- The easiest way to navigate to the falls is to find the intersection of E 200 S St and S 1500 E St in Pleasant Grove.
- You will continue east along E 200 S St along a short dirt road to the parking area.
- Find Battle Creek Trail No. 50, and head northeast along the trail. After 0.5 miles or so, you should reach the falls. They’re pretty hard to miss (though keep going if you don’t see them at the 0.5 mile marker).
Accessibility: 6/10 (moderate)
Length of Hike: 1 mile round-trip (could be longer)
My AllTrails Map (I hiked further than the falls): map
Where in the World is Battle Creek Falls?
Lake Blanche Falls in May 2013
Let me start by saying that I believe there are more waterfalls that could be classified as Lake Blanche Falls. This is the easiest and closest to the start of the Lake Blanche trail head in Big Cottonwood Canyon. The trail continues on for a ways, and climbs in elevation. Searches for Lake Blanche Falls indicate there might be taller falls along this trail.
This smaller waterfall is easily visited in Big Cottonwood Canyon. I visited last May, and there were still flurries at that time. Luckily, the main road wasn’t closed. One of the roads leading to Doughnut Falls, a very popular waterfall, was still closed, so I turned around. Hidden Falls, a really beautiful waterfall, is in one parking area along a S-curve in the road. In another parking area across the road is the start of the Lake Blanche trailhead. I wasn’t feeling particularly great, and didn’t wish to hike for a long time. I still wanted to see what was in the area, though, and so I hiked a short distance along this trail. I stopped once I saw some water flowing. The trail started going uphill at this point where the waterfall/cascades could be found.
I’m not sure that I’d go out of my way to see just this waterfall. As I’ve mentioned, though, Hidden Falls and Doughnut Falls are both close by. I also believe that on a warmer day, the hike along the Lake Blanche trailhead could be very enjoyable.
- Head east on UT-190 (Cottonwood Canyon Road). You will enter the National Forest.
- Just past mile-marker 6 (which is not 6 miles along the path, but instead 4 miles or so), there is a S-shaped curve. There are two parking areas on the right side of the road. They are somewhat easy to miss at first!
- Park in the first parking lot. (The second leads to Hidden Falls.) From there, head east along the Lake Blanche trail, which hugs Big Cottonwood Creek. After a short distance, you should find this waterfall.
Accessibility: 10/10 (very easy hike to the falls)
Length of Hike: 0.4 miles round-trip
Where in the World is Lake Blanche Falls?
Waterfall Canyon Falls in May 2013
I’m one of those people that enjoys hiking, but at the same time, I don’t enjoy feeling like I’m going to collapse from exhaustion after (or during) hiking. That can make decisions to visit waterfalls difficult. When someone else says a trail is “Strenuous”, is it actually strenuous? Others have indicated that the hike to Waterfall Canyon Falls is strenuous, and that may be true. If I had hiked for some distance before visiting Waterfall Canyon, I might have been more worn out. Instead, at the beginning of the day, this ended up being a rather enjoyable hike.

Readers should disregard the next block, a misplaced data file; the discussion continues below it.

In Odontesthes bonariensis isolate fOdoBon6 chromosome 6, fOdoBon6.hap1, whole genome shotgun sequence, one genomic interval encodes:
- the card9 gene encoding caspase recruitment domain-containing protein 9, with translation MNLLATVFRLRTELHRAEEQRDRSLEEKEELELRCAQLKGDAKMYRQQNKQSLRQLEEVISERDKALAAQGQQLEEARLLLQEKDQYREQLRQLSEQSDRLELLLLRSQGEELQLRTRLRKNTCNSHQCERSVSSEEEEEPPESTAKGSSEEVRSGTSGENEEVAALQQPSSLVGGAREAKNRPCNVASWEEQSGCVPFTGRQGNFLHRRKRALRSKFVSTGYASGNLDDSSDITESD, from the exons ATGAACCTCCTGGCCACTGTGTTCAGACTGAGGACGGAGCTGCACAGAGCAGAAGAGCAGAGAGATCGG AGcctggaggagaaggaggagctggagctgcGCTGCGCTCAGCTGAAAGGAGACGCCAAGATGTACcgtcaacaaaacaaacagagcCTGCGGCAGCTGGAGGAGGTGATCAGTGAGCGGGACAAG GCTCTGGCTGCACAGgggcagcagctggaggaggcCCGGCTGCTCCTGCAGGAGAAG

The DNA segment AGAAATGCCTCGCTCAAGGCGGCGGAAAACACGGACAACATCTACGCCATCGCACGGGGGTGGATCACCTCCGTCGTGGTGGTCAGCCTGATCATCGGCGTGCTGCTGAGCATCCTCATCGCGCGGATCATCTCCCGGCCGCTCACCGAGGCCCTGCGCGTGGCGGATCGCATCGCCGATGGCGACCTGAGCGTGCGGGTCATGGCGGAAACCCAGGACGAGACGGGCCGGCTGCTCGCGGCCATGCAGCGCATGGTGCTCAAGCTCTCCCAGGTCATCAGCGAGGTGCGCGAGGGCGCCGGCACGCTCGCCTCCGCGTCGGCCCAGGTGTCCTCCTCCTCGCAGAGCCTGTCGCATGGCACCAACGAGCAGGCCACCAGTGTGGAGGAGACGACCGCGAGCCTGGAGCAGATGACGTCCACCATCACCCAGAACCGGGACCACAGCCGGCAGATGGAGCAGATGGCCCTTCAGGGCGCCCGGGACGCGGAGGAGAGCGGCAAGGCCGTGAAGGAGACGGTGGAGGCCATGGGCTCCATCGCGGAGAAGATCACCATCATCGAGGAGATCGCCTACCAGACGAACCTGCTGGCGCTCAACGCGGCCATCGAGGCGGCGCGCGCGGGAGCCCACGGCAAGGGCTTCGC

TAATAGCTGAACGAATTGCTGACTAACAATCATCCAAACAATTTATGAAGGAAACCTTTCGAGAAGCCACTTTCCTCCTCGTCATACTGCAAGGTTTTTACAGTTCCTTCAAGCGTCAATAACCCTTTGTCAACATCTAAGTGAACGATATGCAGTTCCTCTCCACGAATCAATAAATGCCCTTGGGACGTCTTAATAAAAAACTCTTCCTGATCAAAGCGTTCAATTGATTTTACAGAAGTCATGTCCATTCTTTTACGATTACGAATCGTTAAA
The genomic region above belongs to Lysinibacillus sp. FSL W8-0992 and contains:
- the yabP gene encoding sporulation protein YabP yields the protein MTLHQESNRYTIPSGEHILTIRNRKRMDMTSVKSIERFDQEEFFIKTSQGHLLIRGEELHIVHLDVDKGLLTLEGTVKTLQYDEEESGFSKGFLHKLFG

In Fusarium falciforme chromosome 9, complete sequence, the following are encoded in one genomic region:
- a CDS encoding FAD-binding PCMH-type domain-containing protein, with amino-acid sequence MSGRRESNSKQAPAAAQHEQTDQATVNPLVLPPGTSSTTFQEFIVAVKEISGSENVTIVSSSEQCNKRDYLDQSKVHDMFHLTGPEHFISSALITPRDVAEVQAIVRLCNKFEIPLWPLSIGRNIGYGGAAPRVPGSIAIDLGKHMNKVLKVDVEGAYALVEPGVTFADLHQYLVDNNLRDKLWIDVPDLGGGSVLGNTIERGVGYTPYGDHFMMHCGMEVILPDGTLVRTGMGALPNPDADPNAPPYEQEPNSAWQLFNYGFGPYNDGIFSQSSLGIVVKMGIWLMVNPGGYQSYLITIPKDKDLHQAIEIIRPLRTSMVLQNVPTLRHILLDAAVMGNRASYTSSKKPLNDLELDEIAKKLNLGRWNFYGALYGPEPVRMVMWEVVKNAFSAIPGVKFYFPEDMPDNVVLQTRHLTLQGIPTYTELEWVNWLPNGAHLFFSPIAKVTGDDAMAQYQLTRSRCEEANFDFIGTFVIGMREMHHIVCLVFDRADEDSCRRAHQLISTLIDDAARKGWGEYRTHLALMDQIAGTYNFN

The trail to Waterfall Canyon Falls (also known as Malan Falls) starts at the edge of Ogden, and is easy to find. There is parking for 20 or so cars. There is one confusing moment where the trail splits in a few directions. If in doubt, head south and head uphill. It will meander along the side of the mountain for a ways, and then it will veer more directly into Waterfall Canyon. The elevation gain is over 1200′ in 1.25 miles. It’s consistently uphill, which means the journey back down is much easier. It is strenuous, but it is by no means the worse I have been on. If you’re prepared, you’ll be fine.
The final stretch to the falls does require some care. I’d describe it as a slippery slope, so take it slowly! (It’s a very short distance along these rocks/slope.) At about 200′ tall, this is one impressive waterfall. It was great to be so up close and personal with this waterfall. It was relatively popular, so you probably won’t be alone. If you’re in Salt Lake City, you should definitely stop and visit Waterfall Canyon Falls.
- From I-15/I-84, exit in Ogden onto UT-79, heading east.
- Stay on UT-79, which is also known as 30th Street. (There may be a left turn, followed by right turn involved in order to stay on UT-79, but I don’t remember since I used my GPS.)
- Turn left onto Polk Avenue, and then turn right onto 29th Street.
- Head to the end of 29th Street and turn right into the parking lot and the start of the trail head to the falls.
- At the trail head, start along the trail, veer left, then head uphill, finally veering right. Just keep heading uphill while heading southeast.
Accessibility: 3/10 (moderate/strenuous)
Length of Hike: 2.4 miles round-trip
Where in the World is Waterfall Canyon Falls?